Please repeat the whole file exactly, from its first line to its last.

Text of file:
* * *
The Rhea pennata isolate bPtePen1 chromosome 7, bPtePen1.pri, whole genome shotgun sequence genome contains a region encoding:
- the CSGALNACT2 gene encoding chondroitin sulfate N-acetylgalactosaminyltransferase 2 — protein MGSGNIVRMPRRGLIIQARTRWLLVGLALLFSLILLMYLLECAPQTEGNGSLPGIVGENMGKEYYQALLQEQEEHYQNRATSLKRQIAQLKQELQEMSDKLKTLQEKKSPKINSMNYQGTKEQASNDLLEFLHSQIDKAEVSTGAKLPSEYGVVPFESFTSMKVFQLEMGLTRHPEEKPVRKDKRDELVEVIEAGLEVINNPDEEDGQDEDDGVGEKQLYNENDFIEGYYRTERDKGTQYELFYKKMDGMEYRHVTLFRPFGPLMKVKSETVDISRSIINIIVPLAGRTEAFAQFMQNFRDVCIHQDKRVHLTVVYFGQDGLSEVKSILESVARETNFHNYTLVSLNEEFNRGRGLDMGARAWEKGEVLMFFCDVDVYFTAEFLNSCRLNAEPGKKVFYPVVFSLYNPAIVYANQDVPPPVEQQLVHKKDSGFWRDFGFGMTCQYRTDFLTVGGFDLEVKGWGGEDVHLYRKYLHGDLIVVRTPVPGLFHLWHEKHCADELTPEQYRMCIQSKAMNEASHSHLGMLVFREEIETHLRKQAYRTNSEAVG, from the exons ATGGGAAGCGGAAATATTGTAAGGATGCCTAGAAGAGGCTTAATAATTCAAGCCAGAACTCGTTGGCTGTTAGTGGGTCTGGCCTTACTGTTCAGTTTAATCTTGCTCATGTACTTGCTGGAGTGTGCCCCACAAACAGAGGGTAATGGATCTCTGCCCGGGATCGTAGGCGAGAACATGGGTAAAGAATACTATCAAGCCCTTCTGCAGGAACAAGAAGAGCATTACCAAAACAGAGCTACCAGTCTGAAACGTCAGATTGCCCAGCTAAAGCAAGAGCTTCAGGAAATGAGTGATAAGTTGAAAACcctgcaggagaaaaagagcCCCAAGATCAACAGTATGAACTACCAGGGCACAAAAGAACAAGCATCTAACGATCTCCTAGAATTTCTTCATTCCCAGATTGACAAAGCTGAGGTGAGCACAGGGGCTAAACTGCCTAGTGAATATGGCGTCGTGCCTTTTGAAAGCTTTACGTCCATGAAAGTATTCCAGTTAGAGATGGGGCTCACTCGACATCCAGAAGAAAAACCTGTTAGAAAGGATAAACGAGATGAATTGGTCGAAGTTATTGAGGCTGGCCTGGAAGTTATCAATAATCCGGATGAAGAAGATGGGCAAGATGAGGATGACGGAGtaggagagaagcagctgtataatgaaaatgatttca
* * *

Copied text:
The Rhea pennata isolate bPtePen1 chromosome 7, bPtePen1.pri, whole genome shotgun sequence genome contains a region encoding:
- the CSGALNACT2 gene encoding chondroitin sulfate N-acetylgalactosaminyltransferase 2 — protein MGSGNIVRMPRRGLIIQARTRWLLVGLALLFSLILLMYLLECAPQTEGNGSLPGIVGENMGKEYYQALLQEQEEHYQNRATSLKRQIAQLKQELQEMSDKLKTLQEKKSPKINSMNYQGTKEQASNDLLEFLHSQIDKAEVSTGAKLPSEYGVVPFESFTSMKVFQLEMGLTRHPEEKPVRKDKRDELVEVIEAGLEVINNPDEEDGQDEDDGVGEKQLYNENDFIEGYYRTERDKGTQYELFYKKMDGMEYRHVTLFRPFGPLMKVKSETVDISRSIINIIVPLAGRTEAFAQFMQNFRDVCIHQDKRVHLTVVYFGQDGLSEVKSILESVARETNFHNYTLVSLNEEFNRGRGLDMGARAWEKGEVLMFFCDVDVYFTAEFLNSCRLNAEPGKKVFYPVVFSLYNPAIVYANQDVPPPVEQQLVHKKDSGFWRDFGFGMTCQYRTDFLTVGGFDLEVKGWGGEDVHLYRKYLHGDLIVVRTPVPGLFHLWHEKHCADELTPEQYRMCIQSKAMNEASHSHLGMLVFREEIETHLRKQAYRTNSEAVG, from the exons ATGGGAAGCGGAAATATTGTAAGGATGCCTAGAAGAGGCTTAATAATTCAAGCCAGAACTCGTTGGCTGTTAGTGGGTCTGGCCTTACTGTTCAGTTTAATCTTGCTCATGTACTTGCTGGAGTGTGCCCCACAAACAGAGGGTAATGGATCTCTGCCCGGGATCGTAGGCGAGAACATGGGTAAAGAATACTATCAAGCCCTTCTGCAGGAACAAGAAGAGCATTACCAAAACAGAGCTACCAGTCTGAAACGTCAGATTGCCCAGCTAAAGCAAGAGCTTCAGGAAATGAGTGATAAGTTGAAAACcctgcaggagaaaaagagcCCCAAGATCAACAGTATGAACTACCAGGGCACAAAAGAACAAGCATCTAACGATCTCCTAGAATTTCTTCATTCCCAGATTGACAAAGCTGAGGTGAGCACAGGGGCTAAACTGCCTAGTGAATATGGCGTCGTGCCTTTTGAAAGCTTTACGTCCATGAAAGTATTCCAGTTAGAGATGGGGCTCACTCGACATCCAGAAGAAAAACCTGTTAGAAAGGATAAACGAGATGAATTGGTCGAAGTTATTGAGGCTGGCCTGGAAGTTATCAATAATCCGGATGAAGAAGATGGGCAAGATGAGGATGACGGAGtaggagagaagcagctgtataatgaaaatgatttca